Oil cleansing is an ancient practice used by early Egyptian cultures for skin purification and nourishment. Unfortunately, this practice was nearly lost after the invention of industrialized facial cleansers. Whether you have dry, oily, acneic or combination skin, this “alternative” cleansing practice can benefit just about anyone. The idea of oil cleansing is based on principles of chemistry which tell us that “like dissolves like”.
The oils that coat the surface of your skin are dissolved best by using another solvent similar in composition. If done properly and consistently, this method of facial cleansing can balance oil secretion in oily skin, hydrate dry skin, decrease blackhead/whiteheads or acne, and nourish deep layers of the epidermis for a healthier complexion.
When you massage quality oils into the skin a few things happen. First, you immediately begin to mechanically emulsify the natural oils found on your skin. Then, the cleansing oil essentially envelops the emulsified oils, dirt, and sweat on your skin, allowing for their easy removal. Now think of that greasy pot that needed an extra wash to get clean: when you oil cleanse first, your standard cleanse will easily wash away any remaining residue, leaving your skin soft and dirt-free.
Now, think of the chapped lips that became softer after applying an occlusive and hydrating substance. Softening the skin (with the use of oils) allows for dried, dead skin cells to be easily sloughed off. Now imagine the opposite: if you excessively wash your skin or dry it out chemically, your skin cells become harder and stick together in an attempt to retain as much moisture as possible. This eventually leads to clogged pores and wrinkled skin. If you are starting to see these signs of skin damage (aging), it may be time to give the ancient practice of oil cleansing a try.
The first step is choosing your oils. I like using coconut oil with a few drops of lavender essential oil (for fragrance and added antibacterial properties) but sesame, almond, avocado, sunflower and olive oil work great as well. You can mix one or two of these oils together if you like; it’s important to test these things out on your own to see what your skin responds best to. It’s a fun project and you won’t harm your skin during the process!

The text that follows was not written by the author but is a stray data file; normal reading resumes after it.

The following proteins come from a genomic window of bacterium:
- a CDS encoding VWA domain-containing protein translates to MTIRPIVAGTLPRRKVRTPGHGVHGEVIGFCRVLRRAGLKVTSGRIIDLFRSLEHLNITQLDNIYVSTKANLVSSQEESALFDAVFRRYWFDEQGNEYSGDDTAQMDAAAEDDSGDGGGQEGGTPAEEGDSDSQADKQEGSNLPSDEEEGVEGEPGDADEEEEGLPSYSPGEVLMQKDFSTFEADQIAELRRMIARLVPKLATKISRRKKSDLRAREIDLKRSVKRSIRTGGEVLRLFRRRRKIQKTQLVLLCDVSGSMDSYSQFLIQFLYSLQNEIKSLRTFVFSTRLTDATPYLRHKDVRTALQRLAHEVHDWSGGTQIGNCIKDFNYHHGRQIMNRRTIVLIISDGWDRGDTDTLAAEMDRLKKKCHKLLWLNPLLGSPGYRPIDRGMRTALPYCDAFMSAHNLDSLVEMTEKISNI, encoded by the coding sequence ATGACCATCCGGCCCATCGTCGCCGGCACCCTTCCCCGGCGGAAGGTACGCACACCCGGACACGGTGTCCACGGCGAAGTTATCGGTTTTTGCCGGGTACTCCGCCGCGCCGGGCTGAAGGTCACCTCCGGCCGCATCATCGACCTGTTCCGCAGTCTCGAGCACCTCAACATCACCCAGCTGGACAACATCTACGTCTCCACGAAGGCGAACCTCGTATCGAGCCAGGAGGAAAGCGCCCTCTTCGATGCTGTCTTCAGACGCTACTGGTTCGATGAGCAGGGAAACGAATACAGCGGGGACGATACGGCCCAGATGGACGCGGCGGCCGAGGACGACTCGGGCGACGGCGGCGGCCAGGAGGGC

When you find your oil(s) of choice, start by massaging a small amount on dry skin (if you wear make up, oils work as an amazing makeup remover). Make small circular motions on your skin for at least 1-2 minutes (3-4 minutes is best). The longer you massage the oil in the better; you really want to work it in so that all the dirt and impurities can be swept away easily when you remove it.
The next step involves removal of the oil which can be done one of several ways (again, play with it to see what works best for you). If you are using oil to remove makeup, I recommend using option three (below) for cleansing the skin.
Option one is to use organic cotton rounds to gently wipe the excess oil off the skin. This method may be ideal for dry skin so that a moderate layer of oil remains on the skin to act as a moisturizing agent. You can leave the skin as is, or add a light moisturizer (or sunscreen) over your gently wiped face (note; coconut oil has a natural SPF of 4).
Option two is to jump in a steamy shower with a wet washcloth and gently dab your face with it to remove some of the oil. This method will leave a small amount of oil left behind on your skin, so this method may work great for normal to dry (or dehydrated) skin.
Option three can be used for any skin type but may be the best option for oilier types. After massaging oil into the skin, wet your hands and pour a small amount of your facial cleanser onto your fingers, creating the same circular motions on the skin for an additional two minutes. The face wash will emulsify the oil, allowing you to completely remove it from the skin. In addition, dirt, blackheads and impurities will be lifted and swept away along with the oil. Wet your hands again and massage the cleanser into the skin again for another 30 seconds. Repeat this a few more times until you feel that most of the oil has been removed. Then dab your face dry with a clean towel. Follow with your serums and moisturizers if you feel you need extra hydration.
People with oily skin are generally afraid to try this method of cleansing. Although it may take a few weeks for your skin to adjust, almost everyone who tries this method ends up loving it. Eventually, your skin will start sending messages to your oil glands to stop or slow down the oil secretion process because it is no longer needed (many times our skin produces more oil as a means to compensate for the lack of oil on the surface of skin). Lubricating the pores also makes it easier for blackheads to be removed, in fact, some oil plugs may even pop right out during the process. Good luck and have fun!